Lowell Libson & Jonny Yarker Ltd

We are thrilled to publish our first new catalogue in almost two years. During the hiatus of Covid we have been extremely busy – moving gallery, mounting a series of online exhibitions and working on a number of hugely ambitious projects – this catalogue offers an exciting opportunity to publish some of our highlights for 2023.

John Flaxman
A frieze designed for Edward Knight 
Pen, ink and wash on two pieces of conjoined paper
9 ¼ x 30 ¼ inches; 235x 767 mm
Drawn in 1791

Filled with works that have beguiled, moved or intrigued us. Some are exciting new discoveries, such as the magnificent large drawing by John Flaxman of a sarcophagus, a drawing commissioned by Edward Knight and unrecorded since 1791. Or the magnificent rediscovered painting by Joseph Wright of Derby A Hermit, painted in Liverpool whilst Wright was in the midst of making his great sequence of candlelight compositions, it offers a fresh perspective on one of the most enigmatic of British eighteenth-century painters. Others are established masterpieces, such as the exquisite oil by JMW Turner of Bonneville, made by Turner after his first trip to the Continent in 1802 and his first sight of the alps, it was commissioned by Turner’s greatest patron, Walter Fawkes and hung originally at Farnley Hall.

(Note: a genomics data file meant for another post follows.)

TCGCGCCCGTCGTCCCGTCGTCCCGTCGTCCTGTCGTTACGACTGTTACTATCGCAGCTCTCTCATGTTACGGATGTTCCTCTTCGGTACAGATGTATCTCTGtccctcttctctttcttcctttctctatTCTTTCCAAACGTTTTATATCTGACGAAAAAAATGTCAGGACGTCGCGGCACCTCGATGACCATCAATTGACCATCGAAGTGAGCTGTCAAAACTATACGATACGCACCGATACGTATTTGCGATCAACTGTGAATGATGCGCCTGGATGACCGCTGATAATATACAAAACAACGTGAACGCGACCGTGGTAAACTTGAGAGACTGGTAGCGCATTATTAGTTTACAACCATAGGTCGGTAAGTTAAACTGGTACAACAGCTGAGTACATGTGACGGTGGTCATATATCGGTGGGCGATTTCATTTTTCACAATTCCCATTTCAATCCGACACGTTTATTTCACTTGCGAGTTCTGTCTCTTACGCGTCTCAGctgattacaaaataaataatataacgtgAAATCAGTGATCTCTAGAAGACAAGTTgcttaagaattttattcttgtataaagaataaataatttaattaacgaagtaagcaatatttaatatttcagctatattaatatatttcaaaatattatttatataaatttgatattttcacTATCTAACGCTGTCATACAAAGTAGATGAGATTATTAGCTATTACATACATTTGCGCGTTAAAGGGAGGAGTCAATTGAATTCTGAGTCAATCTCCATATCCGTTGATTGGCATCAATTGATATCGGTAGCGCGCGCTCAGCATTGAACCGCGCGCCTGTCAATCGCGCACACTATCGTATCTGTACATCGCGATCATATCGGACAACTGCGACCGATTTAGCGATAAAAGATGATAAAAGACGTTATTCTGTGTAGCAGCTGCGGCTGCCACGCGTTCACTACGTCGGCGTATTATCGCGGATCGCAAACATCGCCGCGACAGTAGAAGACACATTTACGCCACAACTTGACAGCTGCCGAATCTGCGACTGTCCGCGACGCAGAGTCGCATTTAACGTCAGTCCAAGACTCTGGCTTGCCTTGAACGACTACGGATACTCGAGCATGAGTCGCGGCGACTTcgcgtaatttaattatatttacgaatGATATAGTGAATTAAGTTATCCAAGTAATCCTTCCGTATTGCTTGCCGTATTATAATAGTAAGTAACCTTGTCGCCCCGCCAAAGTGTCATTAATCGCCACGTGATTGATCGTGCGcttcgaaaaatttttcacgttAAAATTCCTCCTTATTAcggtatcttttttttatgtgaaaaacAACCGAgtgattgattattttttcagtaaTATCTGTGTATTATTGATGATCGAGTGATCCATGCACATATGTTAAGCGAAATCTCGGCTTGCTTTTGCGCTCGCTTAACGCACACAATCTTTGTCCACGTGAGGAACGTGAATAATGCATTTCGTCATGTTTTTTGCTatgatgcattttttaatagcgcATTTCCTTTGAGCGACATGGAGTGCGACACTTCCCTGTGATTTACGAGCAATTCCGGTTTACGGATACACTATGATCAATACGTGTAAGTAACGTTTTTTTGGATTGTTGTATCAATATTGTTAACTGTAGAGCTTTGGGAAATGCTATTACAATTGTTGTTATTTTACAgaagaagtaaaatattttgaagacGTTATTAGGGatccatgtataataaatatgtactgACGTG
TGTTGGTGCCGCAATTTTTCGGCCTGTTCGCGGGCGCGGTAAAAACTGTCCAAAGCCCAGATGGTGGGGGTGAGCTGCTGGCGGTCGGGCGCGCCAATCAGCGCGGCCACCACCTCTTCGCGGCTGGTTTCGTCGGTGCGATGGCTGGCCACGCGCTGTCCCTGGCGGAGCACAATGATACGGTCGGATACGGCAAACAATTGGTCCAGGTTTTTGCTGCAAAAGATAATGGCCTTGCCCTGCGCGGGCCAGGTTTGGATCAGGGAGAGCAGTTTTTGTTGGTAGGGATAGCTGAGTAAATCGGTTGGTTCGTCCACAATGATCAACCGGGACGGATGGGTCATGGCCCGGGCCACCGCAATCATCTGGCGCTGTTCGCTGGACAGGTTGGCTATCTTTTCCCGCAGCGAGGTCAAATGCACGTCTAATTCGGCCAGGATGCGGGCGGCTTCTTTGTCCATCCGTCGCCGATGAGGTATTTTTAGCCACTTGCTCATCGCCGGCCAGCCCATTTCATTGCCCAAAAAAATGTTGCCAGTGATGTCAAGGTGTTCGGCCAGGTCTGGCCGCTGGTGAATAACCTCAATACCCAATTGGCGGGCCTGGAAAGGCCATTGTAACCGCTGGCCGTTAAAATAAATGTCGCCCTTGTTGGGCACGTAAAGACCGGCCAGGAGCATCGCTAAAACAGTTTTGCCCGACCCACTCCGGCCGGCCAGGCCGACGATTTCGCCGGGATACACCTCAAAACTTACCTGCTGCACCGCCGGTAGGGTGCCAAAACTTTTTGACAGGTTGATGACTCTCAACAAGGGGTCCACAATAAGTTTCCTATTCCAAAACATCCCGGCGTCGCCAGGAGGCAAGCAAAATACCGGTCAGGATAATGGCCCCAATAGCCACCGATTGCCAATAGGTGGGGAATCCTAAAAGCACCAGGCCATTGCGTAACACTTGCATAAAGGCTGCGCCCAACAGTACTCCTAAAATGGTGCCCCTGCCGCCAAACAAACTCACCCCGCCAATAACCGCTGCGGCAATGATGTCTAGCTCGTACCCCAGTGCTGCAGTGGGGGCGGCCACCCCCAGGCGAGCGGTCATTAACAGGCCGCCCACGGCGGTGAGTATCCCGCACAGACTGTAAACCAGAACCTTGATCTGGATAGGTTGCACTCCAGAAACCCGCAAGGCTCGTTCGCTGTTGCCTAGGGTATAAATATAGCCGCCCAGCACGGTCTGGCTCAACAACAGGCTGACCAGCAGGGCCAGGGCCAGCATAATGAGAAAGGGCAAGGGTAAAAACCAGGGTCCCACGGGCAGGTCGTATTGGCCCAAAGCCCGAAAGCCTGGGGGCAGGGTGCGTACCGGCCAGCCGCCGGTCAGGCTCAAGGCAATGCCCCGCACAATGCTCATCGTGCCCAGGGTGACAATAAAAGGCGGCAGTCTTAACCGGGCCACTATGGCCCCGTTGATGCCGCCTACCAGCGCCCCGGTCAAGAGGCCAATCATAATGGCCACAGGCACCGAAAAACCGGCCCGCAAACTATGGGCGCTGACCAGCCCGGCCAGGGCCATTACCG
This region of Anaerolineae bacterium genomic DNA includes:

Edward Armitage
The Botton of the Ravine at Inkerman
Black and coloured chalks on canvas
30 x 48 inches; 760 x 1220 mm
Signed and inscribed 'E Armitage/Inkermann' 

Whilst we work in a comparatively narrow field, the breadth of works in this catalogue demonstrates the richness of our specialisation. As in other years, we have foregrounded the work of neglected female artists. The penetrating bust by Anne Seymour Damer raises – and we hope answers - the vexed issue of whether she herself carved works in marble, surely it is a resounding ‘yes’, placing her as one of the only professional female sculptors working in marble in eighteenth-century Europe. This contrasts with the monumental cartoon by Edward Armitage of corpses in the ravine at Inkerman. This unbelievably poignant work was praised in the contemporary press, with one writer noting: ‘It speaks to us in a more dreadful whisper of the horrors of war than all the peace speeches ever made.’

With the spectre of war once more in the Crimea this powerful work assumes chilling contemporary relevance.